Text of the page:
Moon talks up Korea's Covid response in UN address
In a videoconference meeting with international leaders, President Moon Jae-in promoted Korea's decision to trust its people's willingness to respect social distancing, instead of enacting mandatory lockdowns, to cope with the coronavirus pandemic.
Moon gave a virtual speech at a high-level meeting to commemorate the 75th anniversary of the United Nations, hosted in New York on Monday. He gave the speech as the chair of a group representing five middle powers known by the acronym Mikta, which also includes Mexico, Indonesia, Turkey and Australia.
In his address, he stressed the importance of global cooperation, based on multilateralism and humanitarianism, in the fight against the Covid-19 crisis.
"The spread of Covid-19 was an extraordinarily difficult challenge for Korea as well," Moon said. "However, in a time of crisis, the Korean people chose the path that leads to freedom for all.
"The Korean government kept our people fully informed every step of the way, and in return, the people voluntarily put on face masks and actively practiced social distancing, based on the belief that I can be safe only when my neighbors are safe," Moon continued. "Moreover, we extended the scope of 'neighbors' beyond our borders. By sharing infectious disease prevention equipment with other countries without closing borders and shutting down certain regions, we were able to keep our country and economy intact."
"Korea's story is a tale of how, in the face of crisis, the people put into practice the universal values of humankind that the UN has championed — from freedom and democracy to multilateralism and humanitarianism," Moon continued.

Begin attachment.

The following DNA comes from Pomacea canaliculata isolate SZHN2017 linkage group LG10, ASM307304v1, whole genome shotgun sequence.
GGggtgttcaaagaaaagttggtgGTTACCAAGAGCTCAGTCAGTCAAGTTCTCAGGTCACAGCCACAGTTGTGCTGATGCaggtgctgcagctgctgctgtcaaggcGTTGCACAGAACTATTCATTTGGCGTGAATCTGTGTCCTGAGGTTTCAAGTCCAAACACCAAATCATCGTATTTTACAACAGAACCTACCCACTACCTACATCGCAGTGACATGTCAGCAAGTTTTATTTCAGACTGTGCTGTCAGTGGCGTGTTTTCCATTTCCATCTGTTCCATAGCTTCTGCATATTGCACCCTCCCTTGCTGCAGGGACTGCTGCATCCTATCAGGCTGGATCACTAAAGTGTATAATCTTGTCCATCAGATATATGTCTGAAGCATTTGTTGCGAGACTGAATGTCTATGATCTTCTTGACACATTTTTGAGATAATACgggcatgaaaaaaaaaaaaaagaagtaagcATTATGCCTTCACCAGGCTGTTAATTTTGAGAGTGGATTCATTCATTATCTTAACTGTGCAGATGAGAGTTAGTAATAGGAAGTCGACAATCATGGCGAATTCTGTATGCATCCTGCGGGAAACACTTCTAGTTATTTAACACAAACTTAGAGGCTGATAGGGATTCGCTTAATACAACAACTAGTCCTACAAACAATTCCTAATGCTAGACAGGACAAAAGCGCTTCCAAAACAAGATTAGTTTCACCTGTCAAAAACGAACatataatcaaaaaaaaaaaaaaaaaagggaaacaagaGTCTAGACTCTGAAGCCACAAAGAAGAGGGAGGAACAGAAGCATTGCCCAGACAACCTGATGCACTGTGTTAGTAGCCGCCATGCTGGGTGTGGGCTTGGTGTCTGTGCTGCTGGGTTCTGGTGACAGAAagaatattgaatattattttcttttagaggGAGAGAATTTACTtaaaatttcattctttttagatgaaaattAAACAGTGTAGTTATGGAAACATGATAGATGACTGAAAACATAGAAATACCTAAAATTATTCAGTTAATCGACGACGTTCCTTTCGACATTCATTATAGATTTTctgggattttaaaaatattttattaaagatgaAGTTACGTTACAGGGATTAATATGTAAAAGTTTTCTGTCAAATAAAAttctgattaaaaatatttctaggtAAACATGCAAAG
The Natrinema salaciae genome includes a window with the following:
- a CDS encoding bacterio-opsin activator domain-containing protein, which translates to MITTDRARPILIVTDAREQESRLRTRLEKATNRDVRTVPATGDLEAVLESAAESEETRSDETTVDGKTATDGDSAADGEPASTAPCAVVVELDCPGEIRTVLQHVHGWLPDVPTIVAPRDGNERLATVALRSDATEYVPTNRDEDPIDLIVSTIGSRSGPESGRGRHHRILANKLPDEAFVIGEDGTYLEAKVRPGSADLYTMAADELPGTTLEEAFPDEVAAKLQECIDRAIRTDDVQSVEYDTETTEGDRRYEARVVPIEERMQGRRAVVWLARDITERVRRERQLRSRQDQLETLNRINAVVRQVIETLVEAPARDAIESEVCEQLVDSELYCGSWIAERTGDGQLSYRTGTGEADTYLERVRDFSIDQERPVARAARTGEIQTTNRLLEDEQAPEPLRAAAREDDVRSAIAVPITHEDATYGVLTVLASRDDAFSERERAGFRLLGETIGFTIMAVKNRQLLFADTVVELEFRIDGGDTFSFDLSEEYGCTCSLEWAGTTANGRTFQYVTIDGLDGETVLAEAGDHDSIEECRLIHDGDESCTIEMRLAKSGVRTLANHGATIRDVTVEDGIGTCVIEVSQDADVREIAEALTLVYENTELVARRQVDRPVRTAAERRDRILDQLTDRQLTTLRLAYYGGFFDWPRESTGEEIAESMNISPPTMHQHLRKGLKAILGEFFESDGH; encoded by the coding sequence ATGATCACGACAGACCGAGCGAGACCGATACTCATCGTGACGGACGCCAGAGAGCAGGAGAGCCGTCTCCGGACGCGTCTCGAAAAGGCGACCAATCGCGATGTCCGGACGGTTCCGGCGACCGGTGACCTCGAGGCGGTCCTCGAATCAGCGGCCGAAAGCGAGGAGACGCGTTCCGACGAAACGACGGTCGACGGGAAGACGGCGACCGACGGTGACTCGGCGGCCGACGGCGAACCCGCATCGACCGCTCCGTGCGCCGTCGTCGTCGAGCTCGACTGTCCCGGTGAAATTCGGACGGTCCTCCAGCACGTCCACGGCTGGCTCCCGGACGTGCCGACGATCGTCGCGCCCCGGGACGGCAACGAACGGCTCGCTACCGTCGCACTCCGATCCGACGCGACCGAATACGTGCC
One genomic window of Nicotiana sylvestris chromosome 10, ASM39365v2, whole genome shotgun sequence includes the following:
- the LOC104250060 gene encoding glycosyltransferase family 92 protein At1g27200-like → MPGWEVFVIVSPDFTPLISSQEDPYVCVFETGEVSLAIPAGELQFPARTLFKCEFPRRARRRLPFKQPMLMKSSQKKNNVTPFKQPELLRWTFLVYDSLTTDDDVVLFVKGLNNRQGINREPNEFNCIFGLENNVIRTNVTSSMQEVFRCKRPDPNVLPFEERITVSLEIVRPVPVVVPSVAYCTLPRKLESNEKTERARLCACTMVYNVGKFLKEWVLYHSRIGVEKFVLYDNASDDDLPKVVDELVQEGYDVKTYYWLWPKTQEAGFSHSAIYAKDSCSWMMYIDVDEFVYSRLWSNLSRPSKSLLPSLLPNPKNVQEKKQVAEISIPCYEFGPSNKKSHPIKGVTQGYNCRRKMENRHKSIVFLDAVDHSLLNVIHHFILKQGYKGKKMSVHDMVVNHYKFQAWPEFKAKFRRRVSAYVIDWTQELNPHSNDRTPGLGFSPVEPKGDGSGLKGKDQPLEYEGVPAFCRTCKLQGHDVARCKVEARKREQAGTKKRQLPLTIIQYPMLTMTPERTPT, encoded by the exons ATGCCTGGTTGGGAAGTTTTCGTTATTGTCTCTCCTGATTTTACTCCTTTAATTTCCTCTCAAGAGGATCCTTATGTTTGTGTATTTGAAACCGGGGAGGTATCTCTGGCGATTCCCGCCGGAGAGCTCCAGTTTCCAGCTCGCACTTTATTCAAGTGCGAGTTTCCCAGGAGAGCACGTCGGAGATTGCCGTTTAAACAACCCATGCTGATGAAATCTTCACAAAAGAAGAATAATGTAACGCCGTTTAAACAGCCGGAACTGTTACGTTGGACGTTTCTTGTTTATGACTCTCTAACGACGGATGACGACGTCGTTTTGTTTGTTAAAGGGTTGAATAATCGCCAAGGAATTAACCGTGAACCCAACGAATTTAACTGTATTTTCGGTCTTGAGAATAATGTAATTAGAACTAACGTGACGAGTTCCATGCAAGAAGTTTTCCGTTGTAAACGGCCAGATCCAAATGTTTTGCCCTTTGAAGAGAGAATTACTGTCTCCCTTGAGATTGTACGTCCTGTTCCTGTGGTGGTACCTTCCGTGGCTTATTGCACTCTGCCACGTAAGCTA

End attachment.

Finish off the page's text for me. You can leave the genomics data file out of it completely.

"Solidarity and cooperation is a power unique to humans that a virus can never match," he said. "At the same time, it is the most potent weapon at our disposal that can defeat the coronavirus."
Moon proposed guaranteeing equitable access to vaccines and therapeutics, and said multilateralism in the international order must be restored. He also urged the world to pursue a path of "green recovery," arguing that more countries must join the "Global Green New Deal Solidarity," which seeks to address the climate crisis while creating jobs and enhancing inclusiveness.
Moon also promoted the efforts of Mikta countries to support the United Nations. He said the middle powers' cross-regional and innovative partnership will serve as a bridge between advanced nations and developing countries.
According to the Blue House, it was the first time that a chair of the Mikta gave an address in a UN event. During the 12-hour event on Monday, leaders from 180 countries gave video addresses.
Moon is scheduled to deliver another address at the UN General Assembly on Tuesday, which will be early Wednesday in Seoul time.
In the pre-recorded video address, Moon will seek the international community's support for the Korean government's initiative for peace on the Korean Peninsula and the region, the Blue House said last week.
BY SER MYO-JA [firstname.lastname@example.org]